The cost of manufacturing Apple Inc.'s next-generation iPhone 3G will be 23% lower than the cost of manufacturing 2007's original model, according to a research firm noted for tearing apart electronics.
According to estimates by iSuppli Corp., Apple's new iPhone 3G will come with a bill of materials (BOM) and manufacturing cost of $173, nearly one-fourth less than the $226 the company spent on the first-generation 8GB iPhone, which debuted almost a year ago.
"The new iPhone is significantly less expensive to produce than the first-generation product, despite major improvements in functionality and unique usability, due to the addition of 3G communications," said Jagdish Rebello, an analyst at iSuppli, in a statement issued yesterday.
The most expensive component on iSuppli's speculative price list was the 8GB of flash memory, which it tagged at $22.80. The touch screen and display each cost $20, while the 3G chip is $15, said the company.
ISuppli's breakdown is, of course, speculative. Like other recent "tear-down" estimates of the smart phone's manufacturing cost, iSuppli's is based on information that may turn out to be incorrect. It will be more than two weeks before Apple and its carrier partners start selling the iPhone 3G.
Two weeks ago, in fact, iSuppli declined to match a rival's tear-down estimate with one of its own, saying it would instead withhold comment until it had an iPhone 3G in hand. But it changed its mind and issued a preliminary estimate, citing what it called "strong popular demand for information on iPhone costs and pricing."
Two weeks ago, iSuppli competitor Portelligent Inc. touted its own analysis -- also done without seeing an actual iPhone 3G -- that tallied the new model's costs at around $100, considerably less than iSuppli's figure. Austin, Texas-based Portelligent's number got analysts talking, with some speculating that the phone could become Apple's most profitable product.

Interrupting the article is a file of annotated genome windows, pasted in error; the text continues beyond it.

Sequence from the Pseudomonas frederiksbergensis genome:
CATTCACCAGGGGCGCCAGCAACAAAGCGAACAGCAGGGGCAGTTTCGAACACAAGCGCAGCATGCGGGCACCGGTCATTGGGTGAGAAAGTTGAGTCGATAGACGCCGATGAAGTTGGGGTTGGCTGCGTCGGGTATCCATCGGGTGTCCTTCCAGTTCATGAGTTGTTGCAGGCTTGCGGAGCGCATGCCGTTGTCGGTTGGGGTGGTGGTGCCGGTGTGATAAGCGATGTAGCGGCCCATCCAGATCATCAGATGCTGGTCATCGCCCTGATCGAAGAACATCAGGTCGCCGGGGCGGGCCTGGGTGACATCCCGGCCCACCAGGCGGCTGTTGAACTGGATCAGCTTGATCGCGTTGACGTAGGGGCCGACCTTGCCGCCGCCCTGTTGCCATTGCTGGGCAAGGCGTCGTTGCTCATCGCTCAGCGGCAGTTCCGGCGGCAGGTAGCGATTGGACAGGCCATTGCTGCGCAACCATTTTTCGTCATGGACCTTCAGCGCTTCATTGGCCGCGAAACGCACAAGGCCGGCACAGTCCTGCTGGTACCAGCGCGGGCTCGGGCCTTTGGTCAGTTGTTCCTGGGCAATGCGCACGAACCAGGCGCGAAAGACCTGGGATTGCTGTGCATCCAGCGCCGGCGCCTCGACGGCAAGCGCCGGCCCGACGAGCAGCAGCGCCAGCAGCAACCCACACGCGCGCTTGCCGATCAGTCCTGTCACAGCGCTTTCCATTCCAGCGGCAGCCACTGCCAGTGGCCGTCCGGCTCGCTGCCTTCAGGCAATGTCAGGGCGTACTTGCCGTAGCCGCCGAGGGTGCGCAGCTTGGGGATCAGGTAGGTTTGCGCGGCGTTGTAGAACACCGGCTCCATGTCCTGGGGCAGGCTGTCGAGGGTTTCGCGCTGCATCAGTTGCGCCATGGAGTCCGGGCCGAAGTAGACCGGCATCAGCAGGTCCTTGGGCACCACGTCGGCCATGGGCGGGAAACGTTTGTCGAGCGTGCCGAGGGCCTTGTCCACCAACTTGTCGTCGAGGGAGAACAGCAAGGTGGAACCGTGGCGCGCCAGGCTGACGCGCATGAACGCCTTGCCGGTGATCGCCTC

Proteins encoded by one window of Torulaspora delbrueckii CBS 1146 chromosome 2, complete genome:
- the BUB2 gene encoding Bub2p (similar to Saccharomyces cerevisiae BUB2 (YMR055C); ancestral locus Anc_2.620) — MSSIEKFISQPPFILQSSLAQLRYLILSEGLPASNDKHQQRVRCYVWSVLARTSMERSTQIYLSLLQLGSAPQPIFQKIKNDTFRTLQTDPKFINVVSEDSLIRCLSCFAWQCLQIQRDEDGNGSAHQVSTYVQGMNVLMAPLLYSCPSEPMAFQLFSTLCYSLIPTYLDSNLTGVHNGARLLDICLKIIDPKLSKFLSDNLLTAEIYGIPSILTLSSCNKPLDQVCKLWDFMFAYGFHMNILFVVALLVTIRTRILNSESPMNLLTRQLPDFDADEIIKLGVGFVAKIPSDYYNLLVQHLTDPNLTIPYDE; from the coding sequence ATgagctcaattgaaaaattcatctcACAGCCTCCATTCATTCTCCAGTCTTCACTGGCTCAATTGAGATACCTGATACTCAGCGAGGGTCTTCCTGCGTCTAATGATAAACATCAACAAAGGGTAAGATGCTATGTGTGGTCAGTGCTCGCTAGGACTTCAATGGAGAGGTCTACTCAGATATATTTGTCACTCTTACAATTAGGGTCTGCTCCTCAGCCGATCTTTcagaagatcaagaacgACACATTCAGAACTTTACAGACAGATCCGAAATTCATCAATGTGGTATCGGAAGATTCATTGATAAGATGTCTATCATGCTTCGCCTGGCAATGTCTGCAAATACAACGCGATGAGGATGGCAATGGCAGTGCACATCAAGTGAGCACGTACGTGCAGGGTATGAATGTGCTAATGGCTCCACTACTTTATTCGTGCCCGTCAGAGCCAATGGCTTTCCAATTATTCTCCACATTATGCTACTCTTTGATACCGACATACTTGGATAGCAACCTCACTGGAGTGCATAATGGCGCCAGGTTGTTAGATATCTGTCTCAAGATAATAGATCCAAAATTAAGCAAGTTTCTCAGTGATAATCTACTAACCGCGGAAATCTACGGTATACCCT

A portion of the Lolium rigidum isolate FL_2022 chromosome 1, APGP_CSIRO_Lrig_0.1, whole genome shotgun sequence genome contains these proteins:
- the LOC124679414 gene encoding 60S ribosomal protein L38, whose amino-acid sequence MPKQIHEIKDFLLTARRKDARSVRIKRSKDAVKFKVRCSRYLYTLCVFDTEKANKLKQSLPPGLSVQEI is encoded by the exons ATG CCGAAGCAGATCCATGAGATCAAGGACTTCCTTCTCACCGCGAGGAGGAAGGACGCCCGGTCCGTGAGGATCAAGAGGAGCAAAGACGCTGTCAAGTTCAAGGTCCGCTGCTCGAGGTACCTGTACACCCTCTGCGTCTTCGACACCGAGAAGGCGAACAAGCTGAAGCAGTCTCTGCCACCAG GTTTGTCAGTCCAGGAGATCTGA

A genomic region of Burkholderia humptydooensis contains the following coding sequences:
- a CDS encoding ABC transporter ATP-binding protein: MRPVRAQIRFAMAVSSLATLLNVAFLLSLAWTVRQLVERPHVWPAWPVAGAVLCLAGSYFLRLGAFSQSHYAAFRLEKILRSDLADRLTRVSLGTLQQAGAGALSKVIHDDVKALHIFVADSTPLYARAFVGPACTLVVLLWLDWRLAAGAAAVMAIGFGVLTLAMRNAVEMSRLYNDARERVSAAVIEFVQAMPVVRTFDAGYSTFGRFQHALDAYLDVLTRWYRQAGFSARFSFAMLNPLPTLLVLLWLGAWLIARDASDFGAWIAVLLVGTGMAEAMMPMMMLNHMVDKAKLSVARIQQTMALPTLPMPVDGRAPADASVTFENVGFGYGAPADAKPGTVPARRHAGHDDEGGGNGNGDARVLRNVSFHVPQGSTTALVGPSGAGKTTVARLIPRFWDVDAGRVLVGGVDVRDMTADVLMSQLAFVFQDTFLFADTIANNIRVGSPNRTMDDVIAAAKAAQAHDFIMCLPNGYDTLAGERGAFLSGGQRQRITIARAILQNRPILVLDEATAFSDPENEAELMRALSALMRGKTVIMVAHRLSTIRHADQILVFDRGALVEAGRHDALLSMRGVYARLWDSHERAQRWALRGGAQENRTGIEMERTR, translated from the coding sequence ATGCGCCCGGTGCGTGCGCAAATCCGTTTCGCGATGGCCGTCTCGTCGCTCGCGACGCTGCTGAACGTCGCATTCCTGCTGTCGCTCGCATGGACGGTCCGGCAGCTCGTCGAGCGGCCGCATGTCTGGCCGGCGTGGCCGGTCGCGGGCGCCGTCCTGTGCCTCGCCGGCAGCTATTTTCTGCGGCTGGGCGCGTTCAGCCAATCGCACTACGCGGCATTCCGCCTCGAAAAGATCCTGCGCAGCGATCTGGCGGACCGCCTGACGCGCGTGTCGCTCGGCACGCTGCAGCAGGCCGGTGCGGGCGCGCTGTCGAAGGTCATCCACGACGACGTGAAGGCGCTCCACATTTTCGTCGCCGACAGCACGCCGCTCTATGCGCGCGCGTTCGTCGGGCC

At the time, Carl Howe, an analyst at Yankee Group Research Inc., used Portelligent's $100 estimate to question whether Apple required carrier subsidies to make money on the iPhone 3G. "If AT&T is adding in a $200 subsidy, then the iPhone 3G is anything but a phone requiring a carrier subsidy," Howe said. "In fact, if these numbers are true and the carriers are subsidizing the phone, the iPhone 3G could end up being the most profitable product Apple makes."
Although iSuppli's calculation puts the iPhone 3G materials and manufacturing costs significantly higher than Portelligent's, iSuppli's Rebello also thought the carrier subsidy would be larger: around $300 per iPhone. "This means that with subsidies from carriers, Apple will be selling the 8GB version of the second-generation iPhone to carriers at an effective price of about $499 per unit, the same as the original product."
It's imperative that Apple make money on the hardware, Rebello added, since the company will not be sharing in 3G subscriber revenues. "Hardware is vital to Apple profits, valuation and revenue," he said. "Two-thirds of Apple's revenue from the iPod still is derived from hardware, while only one-third is from the iTunes service and accessories. The second-generation iPhone is no exception."
Like Howe of the Yankee Group, iSuppli thinks the iPhone 3G may be an unusually-profitable product for Apple. Earlier iPod and iPhone tear-downs have put Apple's profit margin at around 50% more than the BOM and manufacturing costs. With a $300 subsidy, however, the margin would be nearly 65%. Even with a $200-per-iPhone subsidy, Apple's estimated margin would be around 57%.
Apple will launch the iPhone 3G on July 11 in Australia, Austria, Belgium, Canada, Denmark, Finland, France, Germany, Hong Kong, Ireland, Italy, Japan, Mexico, Netherlands, New Zealand, Norway, Portugal, Spain, Sweden, Switzerland, the U.K. and the U.S. The company has also said it would make the new phone available in some 70 countries by the end of this year.
iSuppli will do a real tear-down once it gets its hands on an actual iPhone 3G, said Rebello.